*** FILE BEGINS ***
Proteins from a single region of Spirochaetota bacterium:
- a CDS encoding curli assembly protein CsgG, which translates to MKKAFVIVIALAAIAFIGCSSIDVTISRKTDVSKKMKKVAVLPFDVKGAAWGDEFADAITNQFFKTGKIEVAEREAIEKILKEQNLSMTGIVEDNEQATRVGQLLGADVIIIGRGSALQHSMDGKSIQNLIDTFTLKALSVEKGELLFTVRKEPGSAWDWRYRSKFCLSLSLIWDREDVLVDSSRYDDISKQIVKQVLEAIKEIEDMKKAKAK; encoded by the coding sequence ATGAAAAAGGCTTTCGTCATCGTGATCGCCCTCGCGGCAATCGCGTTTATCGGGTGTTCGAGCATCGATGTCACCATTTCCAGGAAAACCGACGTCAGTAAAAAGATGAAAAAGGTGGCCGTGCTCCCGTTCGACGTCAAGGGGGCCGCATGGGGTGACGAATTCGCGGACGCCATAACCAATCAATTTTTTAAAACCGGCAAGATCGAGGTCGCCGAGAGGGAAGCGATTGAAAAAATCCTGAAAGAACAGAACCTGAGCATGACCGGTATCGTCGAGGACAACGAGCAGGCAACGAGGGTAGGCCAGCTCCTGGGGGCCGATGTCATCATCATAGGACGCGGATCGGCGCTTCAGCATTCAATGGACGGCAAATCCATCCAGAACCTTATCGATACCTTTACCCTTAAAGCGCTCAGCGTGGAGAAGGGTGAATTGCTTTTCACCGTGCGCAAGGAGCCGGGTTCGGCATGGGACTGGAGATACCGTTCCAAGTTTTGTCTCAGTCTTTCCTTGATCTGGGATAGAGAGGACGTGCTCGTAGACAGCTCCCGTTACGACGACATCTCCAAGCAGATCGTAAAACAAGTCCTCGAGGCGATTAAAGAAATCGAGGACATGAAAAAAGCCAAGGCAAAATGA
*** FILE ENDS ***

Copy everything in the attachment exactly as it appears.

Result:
Proteins from a single region of Spirochaetota bacterium:
- a CDS encoding curli assembly protein CsgG, which translates to MKKAFVIVIALAAIAFIGCSSIDVTISRKTDVSKKMKKVAVLPFDVKGAAWGDEFADAITNQFFKTGKIEVAEREAIEKILKEQNLSMTGIVEDNEQATRVGQLLGADVIIIGRGSALQHSMDGKSIQNLIDTFTLKALSVEKGELLFTVRKEPGSAWDWRYRSKFCLSLSLIWDREDVLVDSSRYDDISKQIVKQVLEAIKEIEDMKKAKAK; encoded by the coding sequence ATGAAAAAGGCTTTCGTCATCGTGATCGCCCTCGCGGCAATCGCGTTTATCGGGTGTTCGAGCATCGATGTCACCATTTCCAGGAAAACCGACGTCAGTAAAAAGATGAAAAAGGTGGCCGTGCTCCCGTTCGACGTCAAGGGGGCCGCATGGGGTGACGAATTCGCGGACGCCATAACCAATCAATTTTTTAAAACCGGCAAGATCGAGGTCGCCGAGAGGGAAGCGATTGAAAAAATCCTGAAAGAACAGAACCTGAGCATGACCGGTATCGTCGAGGACAACGAGCAGGCAACGAGGGTAGGCCAGCTCCTGGGGGCCGATGTCATCATCATAGGACGCGGATCGGCGCTTCAGCATTCAATGGACGGCAAATCCATCCAGAACCTTATCGATACCTTTACCCTTAAAGCGCTCAGCGTGGAGAAGGGTGAATTGCTTTTCACCGTGCGCAAGGAGCCGGGTTCGGCATGGGACTGGAGATACCGTTCCAAGTTTTGTCTCAGTCTTTCCTTGATCTGGGATAGAGAGGACGTGCTCGTAGACAGCTCCCGTTACGACGACATCTCCAAGCAGATCGTAAAACAAGTCCTCGAGGCGATTAAAGAAATCGAGGACATGAAAAAAGCCAAGGCAAAATGA